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From Nicola Ken Barozzi <nicola...@apache.org>
Subject Re: [RT] Input Pipelines (long)
Date Mon, 23 Dec 2002 09:56:14 GMT

(my comments, based on the discussions that are going on lately and my 
work on the blocks move and doc writing)

Stefano Mazzocchi wrote:
[...]
>> If we compare a Cocoon output pipeline with a unix pipeline, it always
>> ignore standard input and always write to standard output.
> 
> 
> Sorry, but this is plain wrong.
> 
> Cocoon already ships generators that do *NOT* ignore the request input. 

Look at the Request interface.
There is no method to get the input.

> Extending those components to perform higher-level functionality is 
> *NOT* an architectural problem. Or at least, I don't see why it should be.

If a Request has input, we should at least put it in the interface.

Vadim has proposed, after some discussion, to add the possibility of 
returning n streams, that can be used for example in mails or in any 
system that inputs multitype data.

[...]
>> In a servlet, input would be
>> taken from the input stream of the request object. We could also have
>> a writable cocoon: protocol where the input stream would be set by the
>> user of the protocol, more about that later, (see also my post in the
>> thread [1]).
>>
>> An example:
>>
>> <match pattern="**.xls"/>
>>   <generate type="xls"/>
>>   <transform type="xsl" src="foo.xsl"/>
>>   <serialize type="xml" dest="context://repository/{1}.xml"/>
>> </match>
> 
> 
> I see two things here:
> 
> 1) the current pipeline components don't seem to be asymmetric (and this 
> goes somewhat against what you wrote at the beginning of your email), 
> the asymmetry is in the fact that the serializer output is *always* 
> bound to the client response. Am I right on this assumption?

The fact is that the request is (down-to-earth) a URI, and a response is 
a stream. This is not symmetry.

> 2) what is this pipeline returning to the requesting client? This is not 
> SMTP, we have to return something. Sure, we might simply return an HTTP 
> header with some error code depending on the result of the 
> serialization, but then people will ask how to control that part.

[...]


>> Several of the existing
>> generators would be highly usable in input pipelines if they were
>> modified in such a way that they read from "standard input" when no
>> src attribute is given.
> 
> I lost you here.

My take: If you use a Generator with a source protocol, it's more 
flexible. Add a protocol that gets data from request input, and you're done.

[...]


> Wouldn't the following pipeline achieve the same functionality you want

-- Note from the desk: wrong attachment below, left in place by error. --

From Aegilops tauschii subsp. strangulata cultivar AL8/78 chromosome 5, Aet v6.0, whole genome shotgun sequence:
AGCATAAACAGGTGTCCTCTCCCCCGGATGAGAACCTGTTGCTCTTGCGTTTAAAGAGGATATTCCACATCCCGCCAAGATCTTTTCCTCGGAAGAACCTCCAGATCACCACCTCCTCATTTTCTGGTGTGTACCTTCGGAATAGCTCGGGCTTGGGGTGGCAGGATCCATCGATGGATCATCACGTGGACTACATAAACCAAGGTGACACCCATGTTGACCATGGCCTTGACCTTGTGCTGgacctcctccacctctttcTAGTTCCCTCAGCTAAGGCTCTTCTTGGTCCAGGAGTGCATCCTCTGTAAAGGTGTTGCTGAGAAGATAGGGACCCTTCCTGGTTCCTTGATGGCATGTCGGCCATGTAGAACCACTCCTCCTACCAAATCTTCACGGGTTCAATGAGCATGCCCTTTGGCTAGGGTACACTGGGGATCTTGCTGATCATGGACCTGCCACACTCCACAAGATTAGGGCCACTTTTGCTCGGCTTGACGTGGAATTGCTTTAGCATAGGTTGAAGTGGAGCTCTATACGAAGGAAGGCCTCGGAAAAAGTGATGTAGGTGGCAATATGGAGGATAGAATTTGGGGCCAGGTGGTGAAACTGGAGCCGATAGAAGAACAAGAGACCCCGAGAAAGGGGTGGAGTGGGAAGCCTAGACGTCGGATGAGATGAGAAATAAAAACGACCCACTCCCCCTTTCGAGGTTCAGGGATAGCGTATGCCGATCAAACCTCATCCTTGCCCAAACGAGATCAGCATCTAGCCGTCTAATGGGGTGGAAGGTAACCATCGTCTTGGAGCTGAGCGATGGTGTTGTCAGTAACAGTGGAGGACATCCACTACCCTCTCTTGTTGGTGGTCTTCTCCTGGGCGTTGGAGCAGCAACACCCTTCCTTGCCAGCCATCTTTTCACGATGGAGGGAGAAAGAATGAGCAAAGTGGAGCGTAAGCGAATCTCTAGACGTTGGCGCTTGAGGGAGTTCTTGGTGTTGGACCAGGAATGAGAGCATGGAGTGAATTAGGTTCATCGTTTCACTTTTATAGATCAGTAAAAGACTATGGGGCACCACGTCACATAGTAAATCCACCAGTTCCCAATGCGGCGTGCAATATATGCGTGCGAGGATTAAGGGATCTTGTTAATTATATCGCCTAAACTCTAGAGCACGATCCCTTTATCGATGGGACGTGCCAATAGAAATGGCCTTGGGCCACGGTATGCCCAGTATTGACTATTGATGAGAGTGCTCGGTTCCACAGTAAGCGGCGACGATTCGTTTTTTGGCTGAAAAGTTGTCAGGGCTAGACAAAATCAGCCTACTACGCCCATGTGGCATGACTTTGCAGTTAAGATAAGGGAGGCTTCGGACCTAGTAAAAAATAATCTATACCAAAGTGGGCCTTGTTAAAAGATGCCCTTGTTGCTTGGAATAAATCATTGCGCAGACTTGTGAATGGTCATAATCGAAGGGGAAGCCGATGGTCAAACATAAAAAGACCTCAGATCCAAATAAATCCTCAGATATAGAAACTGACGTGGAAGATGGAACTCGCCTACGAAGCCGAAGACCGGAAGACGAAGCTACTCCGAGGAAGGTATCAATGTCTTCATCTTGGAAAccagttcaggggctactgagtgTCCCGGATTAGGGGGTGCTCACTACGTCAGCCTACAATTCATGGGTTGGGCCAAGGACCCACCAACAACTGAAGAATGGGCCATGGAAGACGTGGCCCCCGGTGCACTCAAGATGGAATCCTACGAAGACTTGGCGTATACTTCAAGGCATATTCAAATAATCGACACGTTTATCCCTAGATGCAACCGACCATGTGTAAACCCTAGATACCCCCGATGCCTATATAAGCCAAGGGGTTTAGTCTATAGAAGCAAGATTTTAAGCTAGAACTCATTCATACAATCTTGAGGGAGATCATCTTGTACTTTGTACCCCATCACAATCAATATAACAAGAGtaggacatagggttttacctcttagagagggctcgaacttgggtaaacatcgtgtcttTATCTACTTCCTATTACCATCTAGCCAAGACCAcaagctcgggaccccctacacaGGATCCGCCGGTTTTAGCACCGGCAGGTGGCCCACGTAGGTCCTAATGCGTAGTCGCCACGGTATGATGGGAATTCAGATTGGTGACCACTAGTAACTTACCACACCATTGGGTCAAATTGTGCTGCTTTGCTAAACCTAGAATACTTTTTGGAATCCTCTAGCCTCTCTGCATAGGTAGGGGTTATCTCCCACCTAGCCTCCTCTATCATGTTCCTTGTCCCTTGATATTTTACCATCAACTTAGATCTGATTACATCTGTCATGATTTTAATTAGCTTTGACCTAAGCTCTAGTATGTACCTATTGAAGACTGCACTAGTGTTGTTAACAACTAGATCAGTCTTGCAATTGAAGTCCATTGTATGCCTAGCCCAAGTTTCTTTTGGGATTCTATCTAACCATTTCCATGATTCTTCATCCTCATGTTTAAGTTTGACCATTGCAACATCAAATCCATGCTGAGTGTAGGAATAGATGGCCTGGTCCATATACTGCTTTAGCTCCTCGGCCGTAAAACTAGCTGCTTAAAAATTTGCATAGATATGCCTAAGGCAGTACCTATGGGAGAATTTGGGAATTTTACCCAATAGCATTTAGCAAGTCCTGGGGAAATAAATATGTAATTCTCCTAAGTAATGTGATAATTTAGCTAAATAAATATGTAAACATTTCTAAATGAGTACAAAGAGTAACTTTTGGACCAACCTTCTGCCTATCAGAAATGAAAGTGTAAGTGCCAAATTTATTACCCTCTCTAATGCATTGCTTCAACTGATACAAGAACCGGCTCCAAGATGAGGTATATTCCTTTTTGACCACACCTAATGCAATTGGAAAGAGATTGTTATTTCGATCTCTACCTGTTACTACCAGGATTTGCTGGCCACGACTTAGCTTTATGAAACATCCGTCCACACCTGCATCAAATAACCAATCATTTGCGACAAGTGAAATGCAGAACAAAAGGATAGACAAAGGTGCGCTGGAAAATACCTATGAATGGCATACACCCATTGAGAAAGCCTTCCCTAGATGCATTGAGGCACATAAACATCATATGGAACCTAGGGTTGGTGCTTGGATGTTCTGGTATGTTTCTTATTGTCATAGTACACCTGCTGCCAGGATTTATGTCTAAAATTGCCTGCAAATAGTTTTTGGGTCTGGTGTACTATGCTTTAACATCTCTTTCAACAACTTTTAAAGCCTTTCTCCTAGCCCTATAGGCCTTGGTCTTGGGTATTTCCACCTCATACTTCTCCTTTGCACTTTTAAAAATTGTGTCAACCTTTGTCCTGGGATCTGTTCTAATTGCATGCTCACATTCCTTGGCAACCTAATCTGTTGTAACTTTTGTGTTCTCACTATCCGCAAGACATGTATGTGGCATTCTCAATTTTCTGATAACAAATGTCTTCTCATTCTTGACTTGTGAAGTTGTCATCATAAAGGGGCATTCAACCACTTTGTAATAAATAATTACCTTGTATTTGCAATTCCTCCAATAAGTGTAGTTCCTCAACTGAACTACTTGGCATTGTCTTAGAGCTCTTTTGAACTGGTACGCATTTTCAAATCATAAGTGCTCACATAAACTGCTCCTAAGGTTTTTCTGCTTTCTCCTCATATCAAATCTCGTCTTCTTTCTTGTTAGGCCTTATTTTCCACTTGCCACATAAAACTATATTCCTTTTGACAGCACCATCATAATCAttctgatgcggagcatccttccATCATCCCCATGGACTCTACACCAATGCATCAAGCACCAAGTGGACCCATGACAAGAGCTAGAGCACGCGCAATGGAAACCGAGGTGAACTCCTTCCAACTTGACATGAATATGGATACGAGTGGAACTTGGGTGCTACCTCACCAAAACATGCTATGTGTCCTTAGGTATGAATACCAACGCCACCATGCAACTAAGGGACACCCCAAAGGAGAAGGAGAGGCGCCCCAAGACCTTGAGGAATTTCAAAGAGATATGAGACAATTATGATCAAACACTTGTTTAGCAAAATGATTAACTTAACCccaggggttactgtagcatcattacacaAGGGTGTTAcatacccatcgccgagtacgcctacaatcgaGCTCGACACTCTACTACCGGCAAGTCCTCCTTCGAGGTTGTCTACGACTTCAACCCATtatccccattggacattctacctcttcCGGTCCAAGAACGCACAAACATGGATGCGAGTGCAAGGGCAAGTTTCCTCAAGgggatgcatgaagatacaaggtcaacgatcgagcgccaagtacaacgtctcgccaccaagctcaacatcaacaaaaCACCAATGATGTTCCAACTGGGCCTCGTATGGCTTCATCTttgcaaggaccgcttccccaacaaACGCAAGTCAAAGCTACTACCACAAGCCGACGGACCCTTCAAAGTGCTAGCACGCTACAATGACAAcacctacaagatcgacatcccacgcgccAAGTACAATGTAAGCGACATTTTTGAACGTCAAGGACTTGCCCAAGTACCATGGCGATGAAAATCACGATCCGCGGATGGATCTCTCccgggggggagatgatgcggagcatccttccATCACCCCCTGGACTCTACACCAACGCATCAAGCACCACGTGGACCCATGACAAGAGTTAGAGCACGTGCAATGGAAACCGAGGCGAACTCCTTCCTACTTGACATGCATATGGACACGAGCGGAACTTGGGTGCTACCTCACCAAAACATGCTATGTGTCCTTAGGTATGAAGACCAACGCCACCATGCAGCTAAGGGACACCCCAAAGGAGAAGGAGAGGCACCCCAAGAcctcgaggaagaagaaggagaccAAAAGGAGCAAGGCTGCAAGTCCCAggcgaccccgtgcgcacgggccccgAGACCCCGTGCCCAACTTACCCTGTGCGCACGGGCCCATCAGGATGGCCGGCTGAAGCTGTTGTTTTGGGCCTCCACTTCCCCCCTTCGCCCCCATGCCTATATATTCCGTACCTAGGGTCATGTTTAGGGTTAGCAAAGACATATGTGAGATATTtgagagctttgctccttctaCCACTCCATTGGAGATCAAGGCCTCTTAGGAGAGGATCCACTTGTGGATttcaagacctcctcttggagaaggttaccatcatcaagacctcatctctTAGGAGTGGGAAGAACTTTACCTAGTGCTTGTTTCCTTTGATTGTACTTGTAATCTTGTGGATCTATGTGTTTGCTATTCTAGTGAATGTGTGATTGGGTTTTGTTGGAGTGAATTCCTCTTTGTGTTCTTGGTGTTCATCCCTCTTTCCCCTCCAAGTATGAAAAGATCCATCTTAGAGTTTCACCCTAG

> without requiring changes to the architecture?
> 
>  <match pattern="myservice">
>   <generate type="payload"/>
>   <transform type="validator">
>     <parameter name="scheme" value="myInputFormat.scm"/>
>   </transform>
>   <select type="pipeline-state">
>    <when test="valid">
>     <transform type="xsl" src="myInputFormat2MyStorageFormat.xsl"/>
>     <transform type="my-business-logic"/>
>     <serialize type="xml"/>
>    </when>
>    <otherwise>
>     <!-- produce an error document -->
>    </otherwise>
>   </select>
>  </match>

I basically asked the same thing... but we cannot have a generic payload 
generator yet.

[...]

>> The ability to handle structured input (e.g. xml) in a convenient way,
>> will probably be an important requirement on webapp frameworks in the
>> near future.
> 
> 
> Agreed.
> 
>> By removing the asymmetry between generators and serializers, by letting
>> the input of a generator be set by the context and the output of a
>> serializer be set from the sitemap, Cocoon could IMO be as good in
>> handling input as it is today in producing output.
> 
> 
> I don't understand what you mean by 'setting the input by the context'.
> 
> As far as allowing the serializer to have a destination semantic in the 
> sitemap, I'd be against it because I see it more harmful than useful.
> 
> I do agree that serializers should not be connected only to the servlet 
> output stream, but this is not a concern of the pipeline itself, but of 
> who assembles the pipeline... and, IMO, the flow logic is what is 
> closest to that that we have today.
> 
>> This would also make it possible to introduce a writable as well as
>> readable Cocoon pseudo protocol, that would be a good way to export
>> functionality from blocks.
> 
> I agree that a writeable cocoon: protocol is required, expecially for 
> blocks, but this doesn't mean we have to change the sitemap semantics 
> for that.
> 
>> There are of course many open questions, e.g. how to implement those
>> ideas without introducing to much back incompability.
> 
> The best idea is to avoid changing what it doesn't require changes and 
> work to minimize architectural changes from that point on.

Yup, exactly.

> But enough for now.
> 
> And thanks for keeping up with the input-oriented discussions :-)

Indeed.


-- 
Nicola Ken Barozzi                   nicolaken@apache.org
             - verba volant, scripta manent -
    (discussions get forgotten, just code remains)
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